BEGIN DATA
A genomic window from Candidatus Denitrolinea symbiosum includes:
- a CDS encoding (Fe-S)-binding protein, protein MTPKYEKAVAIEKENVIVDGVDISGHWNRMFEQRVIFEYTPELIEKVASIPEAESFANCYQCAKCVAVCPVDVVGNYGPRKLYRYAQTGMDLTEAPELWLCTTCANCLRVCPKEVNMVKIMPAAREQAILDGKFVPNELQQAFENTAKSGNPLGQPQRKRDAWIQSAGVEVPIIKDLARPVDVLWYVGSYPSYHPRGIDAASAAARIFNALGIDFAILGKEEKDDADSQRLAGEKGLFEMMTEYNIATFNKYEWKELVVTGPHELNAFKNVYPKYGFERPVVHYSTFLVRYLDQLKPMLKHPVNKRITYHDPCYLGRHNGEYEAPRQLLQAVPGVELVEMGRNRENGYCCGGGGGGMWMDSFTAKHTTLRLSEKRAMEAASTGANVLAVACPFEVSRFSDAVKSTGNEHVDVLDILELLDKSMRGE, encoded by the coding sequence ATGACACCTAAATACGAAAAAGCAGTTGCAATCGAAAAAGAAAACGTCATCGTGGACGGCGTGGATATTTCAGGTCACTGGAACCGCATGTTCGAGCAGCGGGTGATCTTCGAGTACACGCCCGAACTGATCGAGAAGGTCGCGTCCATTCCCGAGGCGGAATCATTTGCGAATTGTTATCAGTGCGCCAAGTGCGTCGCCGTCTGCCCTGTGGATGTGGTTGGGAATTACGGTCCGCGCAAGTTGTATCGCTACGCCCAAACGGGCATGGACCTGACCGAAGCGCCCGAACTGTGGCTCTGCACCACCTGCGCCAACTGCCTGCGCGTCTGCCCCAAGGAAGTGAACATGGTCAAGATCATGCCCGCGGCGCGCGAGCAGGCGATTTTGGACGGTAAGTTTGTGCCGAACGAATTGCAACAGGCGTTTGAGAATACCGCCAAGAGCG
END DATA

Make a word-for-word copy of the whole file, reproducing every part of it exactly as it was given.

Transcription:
A genomic window from Candidatus Denitrolinea symbiosum includes:
- a CDS encoding (Fe-S)-binding protein, protein MTPKYEKAVAIEKENVIVDGVDISGHWNRMFEQRVIFEYTPELIEKVASIPEAESFANCYQCAKCVAVCPVDVVGNYGPRKLYRYAQTGMDLTEAPELWLCTTCANCLRVCPKEVNMVKIMPAAREQAILDGKFVPNELQQAFENTAKSGNPLGQPQRKRDAWIQSAGVEVPIIKDLARPVDVLWYVGSYPSYHPRGIDAASAAARIFNALGIDFAILGKEEKDDADSQRLAGEKGLFEMMTEYNIATFNKYEWKELVVTGPHELNAFKNVYPKYGFERPVVHYSTFLVRYLDQLKPMLKHPVNKRITYHDPCYLGRHNGEYEAPRQLLQAVPGVELVEMGRNRENGYCCGGGGGGMWMDSFTAKHTTLRLSEKRAMEAASTGANVLAVACPFEVSRFSDAVKSTGNEHVDVLDILELLDKSMRGE, encoded by the coding sequence ATGACACCTAAATACGAAAAAGCAGTTGCAATCGAAAAAGAAAACGTCATCGTGGACGGCGTGGATATTTCAGGTCACTGGAACCGCATGTTCGAGCAGCGGGTGATCTTCGAGTACACGCCCGAACTGATCGAGAAGGTCGCGTCCATTCCCGAGGCGGAATCATTTGCGAATTGTTATCAGTGCGCCAAGTGCGTCGCCGTCTGCCCTGTGGATGTGGTTGGGAATTACGGTCCGCGCAAGTTGTATCGCTACGCCCAAACGGGCATGGACCTGACCGAAGCGCCCGAACTGTGGCTCTGCACCACCTGCGCCAACTGCCTGCGCGTCTGCCCCAAGGAAGTGAACATGGTCAAGATCATGCCCGCGGCGCGCGAGCAGGCGATTTTGGACGGTAAGTTTGTGCCGAACGAATTGCAACAGGCGTTTGAGAATACCGCCAAGAGCG